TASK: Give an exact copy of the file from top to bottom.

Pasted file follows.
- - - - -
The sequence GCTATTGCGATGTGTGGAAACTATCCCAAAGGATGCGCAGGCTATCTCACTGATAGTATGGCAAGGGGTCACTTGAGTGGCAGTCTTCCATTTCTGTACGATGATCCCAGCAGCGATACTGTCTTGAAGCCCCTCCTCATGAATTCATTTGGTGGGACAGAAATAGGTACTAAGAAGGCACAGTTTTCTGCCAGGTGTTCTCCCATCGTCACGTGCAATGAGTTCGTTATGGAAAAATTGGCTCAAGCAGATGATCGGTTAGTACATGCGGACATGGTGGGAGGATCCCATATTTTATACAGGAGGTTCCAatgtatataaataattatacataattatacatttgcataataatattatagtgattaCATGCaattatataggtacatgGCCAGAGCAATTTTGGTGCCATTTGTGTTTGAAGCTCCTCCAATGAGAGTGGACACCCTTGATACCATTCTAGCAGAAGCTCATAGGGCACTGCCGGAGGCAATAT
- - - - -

The sequence GCTATTGCGATGTGTGGAAACTATCCCAAAGGATGCGCAGGCTATCTCACTGATAGTATGGCAAGGGGTCACTTGAGTGGCAGTCTTCCATTTCTGTACGATGATCCCAGCAGCGATACTGTCTTGAAGCCCCTCCTCATGAATTCATTTGGTGGGACAGAAATAGGTACTAAGAAGGCACAGTTTTCTGCCAGGTGTTCTCCCATCGTCACGTGCAATGAGTTCGTTATGGAAAAATTGGCTCAAGCAGATGATCGGTTAGTACATGCGGACATGGTGGGAGGATCCCATATTTTATACAGGAGGTTCCAatgtatataaataattatacataattatacatttgcataataatattatagtgattaCATGCaattatataggtacatgGCCAGAGCAATTTTGGTGCCATTTGTGTTTGAAGCTCCTCCAATGAGAGTGGACACCCTTGATACCATTCTAGCAGAAGCTCATAGGGCACTGCCGGAGGCAATAT